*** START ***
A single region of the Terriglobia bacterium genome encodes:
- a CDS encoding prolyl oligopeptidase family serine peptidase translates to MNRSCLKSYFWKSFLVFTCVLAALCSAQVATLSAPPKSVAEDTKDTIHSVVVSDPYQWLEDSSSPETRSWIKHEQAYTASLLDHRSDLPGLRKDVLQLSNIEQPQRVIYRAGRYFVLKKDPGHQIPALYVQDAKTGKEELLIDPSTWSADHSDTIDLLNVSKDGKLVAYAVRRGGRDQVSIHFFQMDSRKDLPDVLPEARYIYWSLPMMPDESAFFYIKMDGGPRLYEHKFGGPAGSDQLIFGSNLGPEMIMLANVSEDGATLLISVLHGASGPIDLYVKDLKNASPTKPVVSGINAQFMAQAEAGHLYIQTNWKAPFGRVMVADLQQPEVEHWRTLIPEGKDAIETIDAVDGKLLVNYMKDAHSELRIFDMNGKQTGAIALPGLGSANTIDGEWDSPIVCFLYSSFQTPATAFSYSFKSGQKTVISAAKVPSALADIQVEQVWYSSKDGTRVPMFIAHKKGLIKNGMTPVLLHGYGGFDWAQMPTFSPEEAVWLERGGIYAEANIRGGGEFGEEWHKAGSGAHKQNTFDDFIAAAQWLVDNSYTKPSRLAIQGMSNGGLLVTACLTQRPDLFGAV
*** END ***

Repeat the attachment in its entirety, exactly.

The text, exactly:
A single region of the Terriglobia bacterium genome encodes:
- a CDS encoding prolyl oligopeptidase family serine peptidase translates to MNRSCLKSYFWKSFLVFTCVLAALCSAQVATLSAPPKSVAEDTKDTIHSVVVSDPYQWLEDSSSPETRSWIKHEQAYTASLLDHRSDLPGLRKDVLQLSNIEQPQRVIYRAGRYFVLKKDPGHQIPALYVQDAKTGKEELLIDPSTWSADHSDTIDLLNVSKDGKLVAYAVRRGGRDQVSIHFFQMDSRKDLPDVLPEARYIYWSLPMMPDESAFFYIKMDGGPRLYEHKFGGPAGSDQLIFGSNLGPEMIMLANVSEDGATLLISVLHGASGPIDLYVKDLKNASPTKPVVSGINAQFMAQAEAGHLYIQTNWKAPFGRVMVADLQQPEVEHWRTLIPEGKDAIETIDAVDGKLLVNYMKDAHSELRIFDMNGKQTGAIALPGLGSANTIDGEWDSPIVCFLYSSFQTPATAFSYSFKSGQKTVISAAKVPSALADIQVEQVWYSSKDGTRVPMFIAHKKGLIKNGMTPVLLHGYGGFDWAQMPTFSPEEAVWLERGGIYAEANIRGGGEFGEEWHKAGSGAHKQNTFDDFIAAAQWLVDNSYTKPSRLAIQGMSNGGLLVTACLTQRPDLFGAV